Woods, S. A., Dyck, M. F. and Kachanoski, R. G. 2013. Spatial and temporal variability of soil horizons and long-term solute transport under semi-arid conditions. Can. J. Soil Sci. 93: 173-191. Characterizing the spatial and temporal variability of deep drainage is required for quantifying risks to groundwater resources associated with chemicals released into the soil. A variety of approaches are available to characterize the spatial variability of deep drainage, including complex, spatially explicit hydrological models or simpler, distributed soil water balance models. There is no clear understanding which approach is most appropriate for a given landscape. In this paper we compare the spatial distribution of an applied chloride tracer to pedogenic nitrate and sulphate salts, subject to transport in the soil over decadal to millennial time scales, to characterize the relative spatial and temporal differences in deep drainage at a site in southern Saskatchewan. Comparison of the spatial distribution of the salts with differing soil residence times showed that the soil water balance and deep drainage fluxes have changed significantly over time in some parts of the landscape because of infilling of surface depressions as indicated by the presence of buried A horizons. At larger scales, the distribution of the salts showed very little correspondence to the spatial distribution and thicknesses of soil horizons (often used to infer spatial variability in soil water balance), but was more consistent with the scale of the surface topography. Thus it was concluded that spatial and temporal changes in surface topography (i.e., catchment area) were the primary factors responsible for the observed transport of the salts. We propose that this site is representative of the cold, semi-arid prairies and that these conclusions likely apply to this region.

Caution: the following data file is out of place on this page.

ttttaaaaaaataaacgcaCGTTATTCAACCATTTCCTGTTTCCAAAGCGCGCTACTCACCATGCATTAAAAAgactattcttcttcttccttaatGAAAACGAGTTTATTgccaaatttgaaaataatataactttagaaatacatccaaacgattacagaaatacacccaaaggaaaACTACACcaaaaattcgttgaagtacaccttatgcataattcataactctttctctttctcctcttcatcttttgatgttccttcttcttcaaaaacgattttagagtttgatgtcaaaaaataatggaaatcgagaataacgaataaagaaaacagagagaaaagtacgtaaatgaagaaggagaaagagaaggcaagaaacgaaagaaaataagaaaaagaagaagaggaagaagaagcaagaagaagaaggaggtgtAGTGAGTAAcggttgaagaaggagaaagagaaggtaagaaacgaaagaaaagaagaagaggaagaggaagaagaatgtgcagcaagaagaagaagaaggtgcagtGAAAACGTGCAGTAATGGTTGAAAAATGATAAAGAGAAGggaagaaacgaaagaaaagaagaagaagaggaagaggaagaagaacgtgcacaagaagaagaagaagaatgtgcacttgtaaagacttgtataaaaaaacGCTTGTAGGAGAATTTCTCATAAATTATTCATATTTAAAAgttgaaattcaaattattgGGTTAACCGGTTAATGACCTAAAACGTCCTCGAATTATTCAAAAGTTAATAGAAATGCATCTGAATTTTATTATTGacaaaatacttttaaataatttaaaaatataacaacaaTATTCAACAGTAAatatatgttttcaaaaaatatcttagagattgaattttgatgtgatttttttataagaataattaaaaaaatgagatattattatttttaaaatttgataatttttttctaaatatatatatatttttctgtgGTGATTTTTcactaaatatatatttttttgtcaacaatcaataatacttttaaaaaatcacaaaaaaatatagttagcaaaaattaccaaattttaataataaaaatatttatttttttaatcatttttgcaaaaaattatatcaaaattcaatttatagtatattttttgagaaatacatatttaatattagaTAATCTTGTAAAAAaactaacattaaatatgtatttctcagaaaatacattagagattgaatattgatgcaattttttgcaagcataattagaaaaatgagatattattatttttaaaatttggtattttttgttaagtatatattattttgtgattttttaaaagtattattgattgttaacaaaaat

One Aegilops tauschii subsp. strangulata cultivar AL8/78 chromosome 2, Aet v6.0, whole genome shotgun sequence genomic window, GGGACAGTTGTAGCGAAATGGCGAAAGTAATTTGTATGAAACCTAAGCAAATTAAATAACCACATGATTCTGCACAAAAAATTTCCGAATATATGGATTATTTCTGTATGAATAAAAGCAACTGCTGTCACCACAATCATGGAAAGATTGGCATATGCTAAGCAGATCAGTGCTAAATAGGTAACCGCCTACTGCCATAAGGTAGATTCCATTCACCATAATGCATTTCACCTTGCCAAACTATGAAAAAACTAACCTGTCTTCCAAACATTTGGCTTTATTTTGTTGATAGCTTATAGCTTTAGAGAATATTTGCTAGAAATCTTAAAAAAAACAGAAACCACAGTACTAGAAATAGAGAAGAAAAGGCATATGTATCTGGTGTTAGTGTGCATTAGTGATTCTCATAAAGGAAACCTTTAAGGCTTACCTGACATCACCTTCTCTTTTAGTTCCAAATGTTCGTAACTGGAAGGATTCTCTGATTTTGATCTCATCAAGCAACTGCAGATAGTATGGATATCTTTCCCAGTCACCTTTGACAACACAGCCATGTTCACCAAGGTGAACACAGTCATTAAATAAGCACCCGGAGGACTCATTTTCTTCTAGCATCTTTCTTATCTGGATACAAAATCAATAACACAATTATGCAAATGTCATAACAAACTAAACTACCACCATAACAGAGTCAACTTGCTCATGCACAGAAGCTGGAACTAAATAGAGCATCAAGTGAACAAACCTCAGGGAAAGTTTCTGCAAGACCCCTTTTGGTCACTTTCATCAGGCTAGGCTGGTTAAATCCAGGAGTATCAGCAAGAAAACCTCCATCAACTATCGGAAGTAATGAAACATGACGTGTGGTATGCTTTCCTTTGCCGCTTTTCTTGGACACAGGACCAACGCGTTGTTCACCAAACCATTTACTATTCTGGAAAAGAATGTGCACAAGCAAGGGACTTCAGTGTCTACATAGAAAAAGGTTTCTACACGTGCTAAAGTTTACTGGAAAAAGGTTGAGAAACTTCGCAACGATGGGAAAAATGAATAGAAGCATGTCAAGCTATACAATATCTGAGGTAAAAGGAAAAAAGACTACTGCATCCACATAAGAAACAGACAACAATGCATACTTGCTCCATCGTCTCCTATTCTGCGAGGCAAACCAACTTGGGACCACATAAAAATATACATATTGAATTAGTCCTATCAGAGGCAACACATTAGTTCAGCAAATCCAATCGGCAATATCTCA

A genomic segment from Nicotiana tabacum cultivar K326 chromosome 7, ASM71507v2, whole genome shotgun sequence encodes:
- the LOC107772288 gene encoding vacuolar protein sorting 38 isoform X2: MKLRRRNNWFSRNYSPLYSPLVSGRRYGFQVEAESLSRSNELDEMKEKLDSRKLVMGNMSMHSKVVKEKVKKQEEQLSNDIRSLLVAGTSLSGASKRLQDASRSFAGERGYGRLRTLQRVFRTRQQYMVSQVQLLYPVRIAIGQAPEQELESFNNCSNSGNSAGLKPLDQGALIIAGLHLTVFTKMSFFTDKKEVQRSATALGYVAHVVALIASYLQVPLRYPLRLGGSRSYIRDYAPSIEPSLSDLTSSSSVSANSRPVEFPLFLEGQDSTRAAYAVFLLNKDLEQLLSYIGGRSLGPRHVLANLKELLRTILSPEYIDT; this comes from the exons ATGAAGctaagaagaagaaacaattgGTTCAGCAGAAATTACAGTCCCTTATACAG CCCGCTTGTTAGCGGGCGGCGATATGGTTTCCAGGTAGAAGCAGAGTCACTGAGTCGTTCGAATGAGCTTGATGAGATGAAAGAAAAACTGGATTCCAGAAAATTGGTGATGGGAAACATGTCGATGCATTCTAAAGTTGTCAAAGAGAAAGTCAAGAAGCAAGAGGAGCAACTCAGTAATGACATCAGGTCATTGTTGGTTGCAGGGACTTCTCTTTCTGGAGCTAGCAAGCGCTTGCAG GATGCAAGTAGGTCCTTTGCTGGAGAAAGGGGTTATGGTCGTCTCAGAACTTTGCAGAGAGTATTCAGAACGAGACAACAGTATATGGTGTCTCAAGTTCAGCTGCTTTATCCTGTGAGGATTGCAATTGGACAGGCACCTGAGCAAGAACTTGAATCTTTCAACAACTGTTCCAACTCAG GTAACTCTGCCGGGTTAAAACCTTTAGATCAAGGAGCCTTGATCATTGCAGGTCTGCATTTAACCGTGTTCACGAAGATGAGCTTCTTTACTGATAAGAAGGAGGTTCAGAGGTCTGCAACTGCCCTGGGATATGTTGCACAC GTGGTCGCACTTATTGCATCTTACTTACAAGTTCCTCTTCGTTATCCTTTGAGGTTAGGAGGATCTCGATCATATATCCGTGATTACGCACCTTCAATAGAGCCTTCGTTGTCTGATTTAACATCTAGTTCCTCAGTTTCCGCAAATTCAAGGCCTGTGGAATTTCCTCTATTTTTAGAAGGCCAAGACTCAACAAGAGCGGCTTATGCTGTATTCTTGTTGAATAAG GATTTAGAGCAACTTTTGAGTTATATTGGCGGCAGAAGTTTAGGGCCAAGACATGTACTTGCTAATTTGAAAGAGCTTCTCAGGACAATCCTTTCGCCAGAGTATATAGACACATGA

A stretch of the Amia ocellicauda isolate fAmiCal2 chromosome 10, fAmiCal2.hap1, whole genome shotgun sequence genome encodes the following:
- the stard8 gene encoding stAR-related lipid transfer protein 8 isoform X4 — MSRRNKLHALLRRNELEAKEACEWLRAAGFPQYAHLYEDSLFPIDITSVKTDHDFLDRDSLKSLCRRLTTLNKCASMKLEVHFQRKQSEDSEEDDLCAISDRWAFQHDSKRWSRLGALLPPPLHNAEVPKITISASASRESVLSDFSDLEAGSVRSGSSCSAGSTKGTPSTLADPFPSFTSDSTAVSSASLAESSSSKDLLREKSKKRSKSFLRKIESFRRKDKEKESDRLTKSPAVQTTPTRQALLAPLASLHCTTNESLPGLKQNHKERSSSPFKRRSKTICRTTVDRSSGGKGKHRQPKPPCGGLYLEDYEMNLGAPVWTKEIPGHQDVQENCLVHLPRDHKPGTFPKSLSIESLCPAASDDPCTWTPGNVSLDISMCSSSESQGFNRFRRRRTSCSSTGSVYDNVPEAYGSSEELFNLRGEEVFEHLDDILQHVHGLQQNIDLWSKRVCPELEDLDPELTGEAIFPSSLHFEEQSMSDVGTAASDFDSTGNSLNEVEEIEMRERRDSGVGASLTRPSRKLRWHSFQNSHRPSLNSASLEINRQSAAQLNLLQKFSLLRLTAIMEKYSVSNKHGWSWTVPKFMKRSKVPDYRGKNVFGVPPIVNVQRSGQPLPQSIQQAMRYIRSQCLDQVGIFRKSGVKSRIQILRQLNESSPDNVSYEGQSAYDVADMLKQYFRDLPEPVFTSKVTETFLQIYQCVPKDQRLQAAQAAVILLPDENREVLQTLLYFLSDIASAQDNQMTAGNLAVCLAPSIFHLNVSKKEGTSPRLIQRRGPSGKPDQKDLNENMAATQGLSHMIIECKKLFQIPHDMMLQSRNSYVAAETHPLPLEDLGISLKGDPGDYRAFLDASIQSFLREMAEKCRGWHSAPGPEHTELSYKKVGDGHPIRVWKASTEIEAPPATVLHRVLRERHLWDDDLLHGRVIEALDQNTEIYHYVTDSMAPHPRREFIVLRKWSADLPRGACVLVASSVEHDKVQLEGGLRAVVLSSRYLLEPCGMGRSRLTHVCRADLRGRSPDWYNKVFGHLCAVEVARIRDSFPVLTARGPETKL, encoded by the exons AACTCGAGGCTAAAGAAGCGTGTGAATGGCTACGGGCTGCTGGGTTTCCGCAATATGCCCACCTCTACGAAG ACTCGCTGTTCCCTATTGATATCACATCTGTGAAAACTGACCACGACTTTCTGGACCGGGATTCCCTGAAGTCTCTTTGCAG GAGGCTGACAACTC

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Vol. 93 • No. 2